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  Toxic wastes reclaim land

When in November 2000, GoodNewsIndia reported the incredible discovery of two scientists who quietly asserted that environmental menaces such as fly ash, sewage sludge and the redoubtable water hyacinth could be combined into a formidable regenerating agent for depleted soils, many must have thought them to be a little too optimistic!

But Dr Mike Powell and Dr Subhashish Tripathi gave substantial scientific data to justify serious trials and pilot experiments. These were successful and confirmed the promise. At that time, even the initiators of the discovery were cautious though a feeling of achievement was palpable. It seemed that the Canadian scientist and his Indian colleague had discovered a way of turning lead to gold!

At the end of the project, in the words of Dr Powell: “Our 5-year project ended last July,02. I can honestly say that it was a success and the technology we developed is being discussed in many circles in India as one of the best ways to deal with fly ash and organic waste”.

Organic and other toxic waste disposal is a matter of great concern to all and such an achievement is to be lauded. GoodNewsIndia decided to find out the extent of success and the findings are striking.

The technology has been successfully demonstrated in eight states of India and 400 hectares of land has been reclaimed, tree plantations established and even edible crops trials conducted with success bringing about great benefits to many communities.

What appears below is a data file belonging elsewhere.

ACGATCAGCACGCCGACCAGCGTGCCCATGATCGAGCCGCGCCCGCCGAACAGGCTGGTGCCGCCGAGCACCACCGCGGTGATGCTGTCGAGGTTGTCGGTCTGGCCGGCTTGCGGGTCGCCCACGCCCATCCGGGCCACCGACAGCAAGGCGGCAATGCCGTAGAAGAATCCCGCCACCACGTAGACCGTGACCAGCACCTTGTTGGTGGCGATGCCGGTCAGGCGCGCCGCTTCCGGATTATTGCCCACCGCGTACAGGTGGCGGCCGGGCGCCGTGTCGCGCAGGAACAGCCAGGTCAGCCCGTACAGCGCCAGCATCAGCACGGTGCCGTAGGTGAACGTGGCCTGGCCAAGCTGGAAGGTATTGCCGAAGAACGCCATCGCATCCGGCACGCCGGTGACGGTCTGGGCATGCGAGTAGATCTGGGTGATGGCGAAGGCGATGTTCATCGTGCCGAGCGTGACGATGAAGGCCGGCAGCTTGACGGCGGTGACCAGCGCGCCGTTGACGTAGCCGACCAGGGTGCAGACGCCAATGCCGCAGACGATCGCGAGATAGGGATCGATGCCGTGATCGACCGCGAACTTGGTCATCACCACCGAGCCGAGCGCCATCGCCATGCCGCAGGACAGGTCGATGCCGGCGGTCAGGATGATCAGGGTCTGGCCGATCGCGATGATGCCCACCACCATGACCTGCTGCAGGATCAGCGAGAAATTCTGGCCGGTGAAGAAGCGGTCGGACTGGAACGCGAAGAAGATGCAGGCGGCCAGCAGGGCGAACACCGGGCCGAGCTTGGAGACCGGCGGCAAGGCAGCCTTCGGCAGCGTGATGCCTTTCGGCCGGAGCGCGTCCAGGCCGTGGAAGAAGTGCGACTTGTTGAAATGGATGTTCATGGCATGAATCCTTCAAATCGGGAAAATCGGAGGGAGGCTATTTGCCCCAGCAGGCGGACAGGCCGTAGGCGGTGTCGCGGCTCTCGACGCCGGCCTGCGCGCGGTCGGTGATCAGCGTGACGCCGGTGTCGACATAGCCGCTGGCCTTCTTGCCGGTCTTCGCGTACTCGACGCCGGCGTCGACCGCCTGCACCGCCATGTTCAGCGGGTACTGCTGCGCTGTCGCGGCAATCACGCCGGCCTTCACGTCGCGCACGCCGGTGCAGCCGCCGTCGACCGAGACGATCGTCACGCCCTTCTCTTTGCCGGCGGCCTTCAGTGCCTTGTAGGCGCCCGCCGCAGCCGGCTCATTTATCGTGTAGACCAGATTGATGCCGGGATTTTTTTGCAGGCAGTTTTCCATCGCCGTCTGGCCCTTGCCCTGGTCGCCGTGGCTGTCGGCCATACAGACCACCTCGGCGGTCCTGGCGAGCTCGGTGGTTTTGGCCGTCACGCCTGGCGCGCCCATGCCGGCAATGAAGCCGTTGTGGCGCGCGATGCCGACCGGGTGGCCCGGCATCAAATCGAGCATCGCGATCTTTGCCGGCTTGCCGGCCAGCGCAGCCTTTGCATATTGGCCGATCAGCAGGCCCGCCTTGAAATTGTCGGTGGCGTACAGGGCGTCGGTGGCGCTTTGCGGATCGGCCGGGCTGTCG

With the private sectors involvement, tree plantations were established in Raipur. The trees have shown tangible growth and the local rural population has benefited from large scale employment.

In Cuttack, Orissa, 100 hectares of land devastated and degraded by the super cyclone of 2000 have been brought under plantation under the project. Greenery has been restored and an alternative use for the city waste has been found. Moreover, employment generation registered a substantial boost.

In the Bailo Kashipur village of Dhenkanal District Orissa, 40 hectares of land were used for a Community based plantation programme aimed at emphasizing common property resource management and gender sensitization. The project was a huge success and gave 9521 man days of employment.

In Andhra Pradesh a forest plantation drive was undertaken in Kanupur. 41 hectares of wasteland was remineralised and plantations established. This project gave 8522 man days of employment.

And finally IIT Kharagpur implemented and executed an edible crop trial in Karnataka which was a great success. Sunflower, maize and groundnut were sown consecutively for 3 years. Substantial enhancement was visible in all cases and no heavy metal accumulation beyond toxic limits was detected.

Lead to gold? Well it does seem to be the case here! A way of ‘recycling’ toxic waste into manna for the earth! Let us just say that sometimes seemingly desperate situations can turn out to be boons in disguise.

Maybe someone could find a similar ‘miracle’ for the heaps of coloured plastic bags that litter our environment!


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